Whilst the estimated amount of R5.5 million that the Brussels flight will cost the taxpayer is relatively small when compared with the R31 billion bailouts over the current three years contained in the SAA business rescue plan, it must be compared with the desperate needs of businesses failing and jobs being lost as a result of the ANC imposed and irrational Covid-19 lockdown regulations.

We anticipate that the arrival of the SAA vanity vaccine flight from Brussels on Saturday, 27 February 2021, will be greeted with great fanfare and media attention. The message will clearly be that, despite SAA apparently not being in a position to legally fly any aircraft, the airline will be touted as being “back in business.”

The SAA flights to and from Brussels are possibly unsafe and are apparently being undertaken without following all air traffic regulations. Apparently, some of these contraventions are:

  • Flight crew that was apparently not given the legally required training by an accredited training facility. They were supposedly given training at huge cost, apparently exceeding R100 000, at an unaccredited training facility owned by an SAA pilot who is not locked out by the Business Rescue Practitioners (BRPs). The accredited SAA flight training facility could not be used as the pilots accredited to do the training have been locked out by the BRPs.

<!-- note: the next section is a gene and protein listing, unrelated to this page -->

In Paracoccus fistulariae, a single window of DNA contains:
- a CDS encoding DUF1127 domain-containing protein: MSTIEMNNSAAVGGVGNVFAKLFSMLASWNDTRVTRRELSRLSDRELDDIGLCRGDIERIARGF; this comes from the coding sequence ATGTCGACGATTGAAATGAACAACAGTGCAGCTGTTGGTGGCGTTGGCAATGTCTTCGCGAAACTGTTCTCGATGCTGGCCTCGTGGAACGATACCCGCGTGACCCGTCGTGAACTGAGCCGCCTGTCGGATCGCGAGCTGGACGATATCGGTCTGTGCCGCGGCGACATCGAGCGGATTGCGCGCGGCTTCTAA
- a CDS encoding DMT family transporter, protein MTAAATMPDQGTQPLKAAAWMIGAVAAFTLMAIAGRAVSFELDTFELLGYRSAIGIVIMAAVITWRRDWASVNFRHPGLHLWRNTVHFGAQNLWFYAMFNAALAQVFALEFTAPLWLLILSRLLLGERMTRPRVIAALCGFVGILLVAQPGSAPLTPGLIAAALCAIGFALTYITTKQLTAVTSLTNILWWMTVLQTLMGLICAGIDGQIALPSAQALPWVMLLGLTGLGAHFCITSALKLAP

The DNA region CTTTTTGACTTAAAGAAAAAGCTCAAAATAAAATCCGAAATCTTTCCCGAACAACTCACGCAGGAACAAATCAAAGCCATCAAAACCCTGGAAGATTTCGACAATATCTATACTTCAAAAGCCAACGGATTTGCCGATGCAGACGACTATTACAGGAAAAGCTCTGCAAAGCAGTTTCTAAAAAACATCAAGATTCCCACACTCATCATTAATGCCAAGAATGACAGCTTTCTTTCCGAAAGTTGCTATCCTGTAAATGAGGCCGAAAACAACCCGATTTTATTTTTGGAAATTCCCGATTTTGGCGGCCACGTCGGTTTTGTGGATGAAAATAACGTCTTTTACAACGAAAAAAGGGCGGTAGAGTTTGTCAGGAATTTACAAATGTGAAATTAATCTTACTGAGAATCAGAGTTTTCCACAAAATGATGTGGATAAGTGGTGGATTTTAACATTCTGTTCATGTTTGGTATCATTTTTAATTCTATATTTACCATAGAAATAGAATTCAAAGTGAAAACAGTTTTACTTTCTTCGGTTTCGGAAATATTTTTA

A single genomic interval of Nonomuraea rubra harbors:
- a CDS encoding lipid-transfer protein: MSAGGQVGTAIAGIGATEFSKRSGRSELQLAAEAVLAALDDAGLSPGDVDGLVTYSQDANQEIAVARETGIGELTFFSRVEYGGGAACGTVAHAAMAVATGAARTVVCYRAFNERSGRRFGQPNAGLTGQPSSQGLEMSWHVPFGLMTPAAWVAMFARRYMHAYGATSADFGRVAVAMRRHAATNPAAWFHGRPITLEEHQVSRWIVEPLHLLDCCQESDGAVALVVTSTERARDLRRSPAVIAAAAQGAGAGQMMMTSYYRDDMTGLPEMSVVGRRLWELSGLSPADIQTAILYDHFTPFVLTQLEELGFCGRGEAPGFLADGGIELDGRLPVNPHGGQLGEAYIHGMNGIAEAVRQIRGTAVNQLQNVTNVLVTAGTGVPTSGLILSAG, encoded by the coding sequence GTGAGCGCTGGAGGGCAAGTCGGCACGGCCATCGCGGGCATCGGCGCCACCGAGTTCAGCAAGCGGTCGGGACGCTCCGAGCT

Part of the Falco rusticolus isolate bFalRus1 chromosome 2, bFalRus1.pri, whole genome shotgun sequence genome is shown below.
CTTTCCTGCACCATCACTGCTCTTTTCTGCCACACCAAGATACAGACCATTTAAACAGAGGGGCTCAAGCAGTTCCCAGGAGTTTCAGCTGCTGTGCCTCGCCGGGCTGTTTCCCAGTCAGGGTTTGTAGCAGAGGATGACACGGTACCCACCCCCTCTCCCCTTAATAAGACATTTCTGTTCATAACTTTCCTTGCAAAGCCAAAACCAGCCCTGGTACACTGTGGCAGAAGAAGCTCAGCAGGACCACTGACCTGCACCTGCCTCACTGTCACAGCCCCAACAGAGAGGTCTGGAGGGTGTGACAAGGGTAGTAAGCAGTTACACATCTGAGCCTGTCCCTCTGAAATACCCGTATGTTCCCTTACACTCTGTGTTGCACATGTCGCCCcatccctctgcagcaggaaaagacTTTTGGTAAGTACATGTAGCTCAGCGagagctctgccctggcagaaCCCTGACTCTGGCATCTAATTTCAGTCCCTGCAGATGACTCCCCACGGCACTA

• Although apparently only required for passenger flights, the obligatory test flight of the aircraft used was not undertaken as all SAA accredited test pilots have been locked out. What this means is that any “relaunch” of SAA passenger flights will be a farce unless the accredited pilots are reinstated.

A great deal of pressure was allegedly brought to bear on Poppy Khoza, Director of Civil Aviation (SACAA), to issue exemptions for the SAA Brussels flight and she apparently issued 13 exemptions that made the SAA Brussels flight possible.

Whilst the first touted SAA flight to fetch vaccines was prevented from being undertaken for regulatory reasons, the SAA Brussels flight is apparently being undertaken despite the reasons for the first flight apparently being blocked seemingly existing for the Brussels flight. We have been told that the SAA General Manager who correctly blocked the first SAA vaccine flight was severely reprimanded by Minister Gordhan for doing so.

In addition to the aviation regulations that have apparently not been adhered to, it seems that the provisions of the PFMA were ignored in the process of awarding the tender for the Brussels vaccine trip to SAA.